Wednesday, April 12, 2006

This Friday (and all remaining Fridays of the regular season), I will preview the upcoming weekend's games. Before doing so, I wanted to do an entry, primarily for sports fans who have not watched much softball, on differences they could expect to see between softball and baseball.

The Sandy Plains Softball Association of Marietta, Georgia has produced a document entitled Fastpitch 101, which details the similarities and differences in the rules of the two sports. Here are some of my own observations from over the years:

1. Because the bases are considerably closer together in softball (60 feet) than in baseball (90 feet), softball infielders consistently must pick up ground balls and make their throws to first base quickly, in order to get the runner. In other words, many (if not most) softball grounders result in "bang-bang" plays at first base, necessitating a lot of close calls by first-base umpires, who must detect whether the thrown ball (to the first-baseperson's mitt) or the runner's foot reached the bag before the other. In contrast, if a baseball infielder snatches up a grounder cleanly, he can usually take the time to set up his foot positioning, glide forward a couple times, and unhurriedly deliver the ball to first base.

2. Softball games are seven innings, instead of baseball's nine. To me, here's the biggest implication of this difference: If the team I'm pulling for is losing by a run or two in the fourth or fifth inning, I would feel little or no sense of panic in baseball, whereas I would definitely feel some in softball.

3. The underhand delivery of softball pitchers does not appear to greatly tax their arms, at least nowhere near as much as baseball's overhand pitching motion. Not only do softball pitchers often throw in both games of a double-header; sometimes, they will pitch every inning of their teams' appearances in softball's Women's College World Series or other tournaments.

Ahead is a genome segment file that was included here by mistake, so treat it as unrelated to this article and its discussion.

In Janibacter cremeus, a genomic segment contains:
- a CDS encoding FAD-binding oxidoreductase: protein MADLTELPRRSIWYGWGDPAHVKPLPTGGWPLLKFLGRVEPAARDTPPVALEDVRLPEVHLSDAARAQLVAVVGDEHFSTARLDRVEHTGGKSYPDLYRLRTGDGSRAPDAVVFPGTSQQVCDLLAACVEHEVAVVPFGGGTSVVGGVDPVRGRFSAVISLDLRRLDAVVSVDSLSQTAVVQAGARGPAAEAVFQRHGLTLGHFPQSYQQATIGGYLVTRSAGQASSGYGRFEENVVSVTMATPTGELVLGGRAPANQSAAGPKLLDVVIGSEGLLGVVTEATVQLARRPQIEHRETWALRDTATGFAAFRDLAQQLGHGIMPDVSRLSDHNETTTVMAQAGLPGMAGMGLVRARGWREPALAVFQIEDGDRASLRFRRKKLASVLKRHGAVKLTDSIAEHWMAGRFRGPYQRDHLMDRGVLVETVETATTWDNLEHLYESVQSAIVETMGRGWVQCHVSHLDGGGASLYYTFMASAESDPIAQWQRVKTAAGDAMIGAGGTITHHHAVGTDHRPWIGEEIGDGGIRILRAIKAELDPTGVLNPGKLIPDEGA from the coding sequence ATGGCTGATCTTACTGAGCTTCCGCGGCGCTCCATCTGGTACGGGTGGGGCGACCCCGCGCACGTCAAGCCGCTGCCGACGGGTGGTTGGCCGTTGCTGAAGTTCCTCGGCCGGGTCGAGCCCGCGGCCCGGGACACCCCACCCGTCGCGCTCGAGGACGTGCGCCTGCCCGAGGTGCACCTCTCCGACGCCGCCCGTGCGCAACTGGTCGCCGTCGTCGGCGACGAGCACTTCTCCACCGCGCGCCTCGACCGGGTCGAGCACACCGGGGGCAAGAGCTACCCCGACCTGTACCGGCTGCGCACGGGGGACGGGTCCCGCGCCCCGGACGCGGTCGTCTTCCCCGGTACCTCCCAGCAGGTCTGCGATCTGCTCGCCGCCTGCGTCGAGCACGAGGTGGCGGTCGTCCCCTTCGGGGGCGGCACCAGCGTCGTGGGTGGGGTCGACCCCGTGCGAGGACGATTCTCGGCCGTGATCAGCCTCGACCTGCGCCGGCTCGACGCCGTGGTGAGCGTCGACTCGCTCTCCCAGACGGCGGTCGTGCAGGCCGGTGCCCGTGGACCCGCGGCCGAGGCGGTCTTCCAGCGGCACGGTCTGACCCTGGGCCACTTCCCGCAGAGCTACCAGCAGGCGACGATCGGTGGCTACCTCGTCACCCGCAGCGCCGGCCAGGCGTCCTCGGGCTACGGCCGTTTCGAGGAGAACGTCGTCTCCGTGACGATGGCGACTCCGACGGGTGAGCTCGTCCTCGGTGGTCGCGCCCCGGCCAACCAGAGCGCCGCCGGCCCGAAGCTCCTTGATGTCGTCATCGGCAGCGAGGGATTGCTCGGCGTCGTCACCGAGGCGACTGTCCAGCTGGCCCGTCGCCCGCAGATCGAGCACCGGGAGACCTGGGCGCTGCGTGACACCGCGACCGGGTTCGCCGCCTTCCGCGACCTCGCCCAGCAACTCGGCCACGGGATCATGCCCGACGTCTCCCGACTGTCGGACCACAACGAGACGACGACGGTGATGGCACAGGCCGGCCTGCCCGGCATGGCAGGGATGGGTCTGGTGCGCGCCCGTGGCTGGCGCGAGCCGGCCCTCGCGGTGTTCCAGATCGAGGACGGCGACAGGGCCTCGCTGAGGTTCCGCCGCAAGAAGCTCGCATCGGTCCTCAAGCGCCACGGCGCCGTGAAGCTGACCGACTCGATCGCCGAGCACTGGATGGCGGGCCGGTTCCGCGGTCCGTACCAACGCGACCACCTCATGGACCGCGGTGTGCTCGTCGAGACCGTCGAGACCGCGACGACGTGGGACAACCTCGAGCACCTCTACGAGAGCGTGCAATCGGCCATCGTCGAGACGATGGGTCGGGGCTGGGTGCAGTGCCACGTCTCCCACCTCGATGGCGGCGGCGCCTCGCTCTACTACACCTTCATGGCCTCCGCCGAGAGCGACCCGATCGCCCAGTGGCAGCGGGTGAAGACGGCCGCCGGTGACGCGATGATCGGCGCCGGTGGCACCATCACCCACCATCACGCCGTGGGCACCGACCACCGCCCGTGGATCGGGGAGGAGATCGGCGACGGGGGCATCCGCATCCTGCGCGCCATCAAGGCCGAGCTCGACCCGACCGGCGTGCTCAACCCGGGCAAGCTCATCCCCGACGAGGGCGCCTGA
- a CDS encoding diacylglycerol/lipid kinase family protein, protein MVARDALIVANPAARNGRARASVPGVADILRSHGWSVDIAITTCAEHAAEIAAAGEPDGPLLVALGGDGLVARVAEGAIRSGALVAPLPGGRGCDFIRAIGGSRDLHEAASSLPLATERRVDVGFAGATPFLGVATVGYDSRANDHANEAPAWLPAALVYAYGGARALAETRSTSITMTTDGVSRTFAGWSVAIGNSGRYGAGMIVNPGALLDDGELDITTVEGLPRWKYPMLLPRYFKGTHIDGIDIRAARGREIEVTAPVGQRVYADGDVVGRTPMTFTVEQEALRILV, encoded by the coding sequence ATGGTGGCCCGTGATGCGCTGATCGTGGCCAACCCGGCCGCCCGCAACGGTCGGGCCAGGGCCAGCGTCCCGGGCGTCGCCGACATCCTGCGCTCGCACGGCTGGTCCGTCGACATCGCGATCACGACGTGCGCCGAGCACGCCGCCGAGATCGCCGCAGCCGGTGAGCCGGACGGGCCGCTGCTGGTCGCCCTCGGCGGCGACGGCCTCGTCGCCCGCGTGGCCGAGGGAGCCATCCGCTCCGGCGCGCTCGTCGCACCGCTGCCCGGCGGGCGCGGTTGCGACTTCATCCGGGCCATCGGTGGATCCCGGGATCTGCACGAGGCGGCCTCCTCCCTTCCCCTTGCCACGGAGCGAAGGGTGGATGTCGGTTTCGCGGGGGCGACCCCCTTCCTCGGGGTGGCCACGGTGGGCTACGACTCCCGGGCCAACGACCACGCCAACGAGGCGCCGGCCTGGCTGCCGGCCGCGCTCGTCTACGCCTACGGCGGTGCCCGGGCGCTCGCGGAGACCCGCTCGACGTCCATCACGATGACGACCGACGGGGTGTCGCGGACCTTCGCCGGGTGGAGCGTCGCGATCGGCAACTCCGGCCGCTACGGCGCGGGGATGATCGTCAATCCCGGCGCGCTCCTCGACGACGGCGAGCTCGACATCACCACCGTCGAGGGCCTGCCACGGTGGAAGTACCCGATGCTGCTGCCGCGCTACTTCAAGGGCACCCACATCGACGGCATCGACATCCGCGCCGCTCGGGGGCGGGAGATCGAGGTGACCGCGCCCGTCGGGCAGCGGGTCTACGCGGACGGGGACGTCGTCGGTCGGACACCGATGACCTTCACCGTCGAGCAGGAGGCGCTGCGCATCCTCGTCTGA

In the 2003 WCWS, UCLA's Keira Goerl pitched all 47 innings played by the Bruins. Was she worn out toward the end? Hardly. She finished things off victoriously, with an extra-inning no-hitter in the championship game against Cal.

A year later, LSU's Kristin Schmidt pitched 20 and 2/3 innings in one day during the World Series! I don't believe teams are typically called upon to play three times in a single day, but rain storms are a not-infrequent occurrence at the permanent Oklahoma City site of the WCWS, so extreme reshuffling of schedules can occur.

4. In softball, baserunners must stay on the bag until the pitcher releases the ball towards home plate. Thus, one does not see lead-offs or pick-off attempts characteristic of baseball. Steals are possible in softball, but I suspect they're much more rare than in baseball.

5. According to this overview of softball in the Wikipedia (a free online encyclopedia), "A player may be withdrawn from the game and then re-enter once." In baseball, of course, once someone is replaced (e.g., by being pinch-hit or pinch-run for), he cannot come back into the game.

Concluding Note

For those of you who really want to delve into the regulations of NCAA softball, the official NCAA rulebook can be accessed by clicking here. A warning though: It is a 242-page PDF document, which could take a lot of time to come in on your computer!